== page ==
My Predictions for the Late Summer and Fall: Word on the Street -- May 28th thru June 1st

Word on the Street by Kevin Carty

Gaze into My Crystal Ball

For the past four weeks, while we have been very busy with lots of traditional trade show work, we have also been working a lot on alternative markets we service through some of traditional and non-traditional distribution channels.

And while that is great! I have been looking at the activity over the past four weeks to get an idea of what the next busy season will bring from a trade show-only perspective.

Some Things I have Noticed

Islands seem to be the topic of the day. Larger properties are on the plates of our in-house and contract design teams. In particular, people are looking to even incorporate more ClassicMODUL double decks.

Now, I know that this time of year probably invites more “spec” projects than any other time of year, meaning projects that may not be as “real” as others. But truly, the projects we are working on are more “real” than in the past at this time of year. The number one qualifier of that statement is budgets. They are proper and inline with what an island display costs.

On the inline side of things, “custom” really seems to be the key characteristic.  Visionary Design Hybrids that are far from the typical Sacagawea, SEGUE, Perfect 10 or Magellan. Again, with budgets that are inline with the customer’s vision for their display.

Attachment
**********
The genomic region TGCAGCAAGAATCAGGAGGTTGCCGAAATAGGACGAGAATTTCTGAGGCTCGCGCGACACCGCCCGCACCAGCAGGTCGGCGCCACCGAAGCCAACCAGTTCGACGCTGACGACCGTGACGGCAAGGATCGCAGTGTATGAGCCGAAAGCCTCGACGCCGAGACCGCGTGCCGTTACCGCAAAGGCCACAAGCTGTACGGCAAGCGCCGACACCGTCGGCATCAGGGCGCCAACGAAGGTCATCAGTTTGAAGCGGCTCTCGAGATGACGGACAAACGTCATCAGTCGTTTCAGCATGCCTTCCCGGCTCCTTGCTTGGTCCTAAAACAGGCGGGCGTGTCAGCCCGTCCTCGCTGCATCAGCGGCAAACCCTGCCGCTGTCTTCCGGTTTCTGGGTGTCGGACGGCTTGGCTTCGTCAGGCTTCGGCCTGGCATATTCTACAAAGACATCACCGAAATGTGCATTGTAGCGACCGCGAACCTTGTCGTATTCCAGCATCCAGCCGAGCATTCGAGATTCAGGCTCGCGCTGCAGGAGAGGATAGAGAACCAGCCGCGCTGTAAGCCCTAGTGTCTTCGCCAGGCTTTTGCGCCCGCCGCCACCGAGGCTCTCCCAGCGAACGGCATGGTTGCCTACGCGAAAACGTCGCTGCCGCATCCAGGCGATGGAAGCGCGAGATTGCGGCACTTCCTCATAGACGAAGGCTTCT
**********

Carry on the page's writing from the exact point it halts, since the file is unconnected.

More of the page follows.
To say this is refreshing for this time of year is an understatement. Traditionally, this time of year, as I mentioned before, we get a lot of “spec” work that may not be totally realistic from a budgetary standpoint. J You know what I am talking about –the 40’ x 50’ island full of tension fabric SEG, ClassicMODUL extrusions, totally customized, and enough A/V to make Disney/Pixar jealous . . . with a $50k budget.

"We met online but haven't met in-person yet. Is there a future for our relationship?"

Five Predictions:

  1. Islands Exhibits will be abundant!
  2. Custom Hybrid Inlines will be the topic of the inline world.
  3. Rentals are not going anywhere. They are still growing at a double-digit pace and a viable option for many clients at fall shows.